What a person says can have different meanings depending on the setting. The context provides additional meaning to the conversation. The listener can use the setting to help decode the message.
Settings or context include: environment, partner, time of day, feelings or emotions and even history .
When someone is not able to speak, context is helpful to understand them. This is especially significant if the person doesn’t use symbols. If they rely on facial expressions, body language, and gestures, we need to know the context. When someone rubs their stomach in the kitchen, it probably means one thing. If they are in bed, it might mean something else. The same gesture could mean “I’m hungry” or “I feel sick”. The environment is an important part of the message.
In the example above, context referred to the place. Context or setting may also be the time of day. For example, a person who uses a picture board was at a meeting at 5:00. He had been there a while. He saw someone walking to the elevator. He pointed to “home”. Because of the time of day, he could mean “I want to go home” or “Are you going home?” When asked “who?” he pointed to the person at the elevator. The time of day helped the message.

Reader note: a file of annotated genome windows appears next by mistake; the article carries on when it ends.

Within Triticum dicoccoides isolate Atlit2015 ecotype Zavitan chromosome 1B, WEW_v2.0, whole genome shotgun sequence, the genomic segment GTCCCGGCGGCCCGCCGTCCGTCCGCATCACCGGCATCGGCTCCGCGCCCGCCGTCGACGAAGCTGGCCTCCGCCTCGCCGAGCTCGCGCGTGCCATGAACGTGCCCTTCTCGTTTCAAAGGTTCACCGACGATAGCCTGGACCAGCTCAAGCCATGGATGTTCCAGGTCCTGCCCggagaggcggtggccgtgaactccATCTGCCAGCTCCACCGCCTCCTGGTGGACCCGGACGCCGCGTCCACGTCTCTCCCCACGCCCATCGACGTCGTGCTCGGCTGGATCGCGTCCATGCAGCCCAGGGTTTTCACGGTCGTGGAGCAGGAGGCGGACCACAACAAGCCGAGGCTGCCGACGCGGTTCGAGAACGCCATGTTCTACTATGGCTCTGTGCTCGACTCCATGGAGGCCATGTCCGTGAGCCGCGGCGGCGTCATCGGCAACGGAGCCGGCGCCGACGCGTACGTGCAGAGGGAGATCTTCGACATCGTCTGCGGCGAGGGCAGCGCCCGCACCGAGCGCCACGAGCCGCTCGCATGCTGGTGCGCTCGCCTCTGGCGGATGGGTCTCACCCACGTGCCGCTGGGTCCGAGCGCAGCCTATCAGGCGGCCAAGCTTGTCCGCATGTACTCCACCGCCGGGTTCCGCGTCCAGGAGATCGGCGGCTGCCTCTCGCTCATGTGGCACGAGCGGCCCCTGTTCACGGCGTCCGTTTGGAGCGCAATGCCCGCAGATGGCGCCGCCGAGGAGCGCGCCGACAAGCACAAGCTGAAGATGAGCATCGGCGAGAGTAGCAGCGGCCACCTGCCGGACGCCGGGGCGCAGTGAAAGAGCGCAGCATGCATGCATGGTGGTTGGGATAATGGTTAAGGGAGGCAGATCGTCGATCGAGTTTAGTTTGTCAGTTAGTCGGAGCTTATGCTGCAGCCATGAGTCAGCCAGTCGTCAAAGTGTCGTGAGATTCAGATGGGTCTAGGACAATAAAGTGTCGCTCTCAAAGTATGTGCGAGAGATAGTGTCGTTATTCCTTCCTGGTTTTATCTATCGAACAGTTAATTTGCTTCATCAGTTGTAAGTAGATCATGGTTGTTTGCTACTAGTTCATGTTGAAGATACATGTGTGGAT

Who is the person talking with? This may also provide context clues. For example, imagine a person makes a happy “eee” sound. If he says it to his brother, maybe it means “tickle me”. If he says the same thing to his friend, it might mean “let’s go fast”. The partner can be a critical clue to understanding.
The combination of these factors may influence the interpretation of the message.
Even when a person uses language to communicate, context still matters. For someone who uses AAC, it takes time and skill to create a long message. It can be much easier to say one or two words. We may still need context to fully understand. The word “stop” might mean one thing on a long road trip. It can mean something different if the person is scared.
If you want to fully understand what anyone is saying, consider context. It can make the difference between confusion and “getting” the message.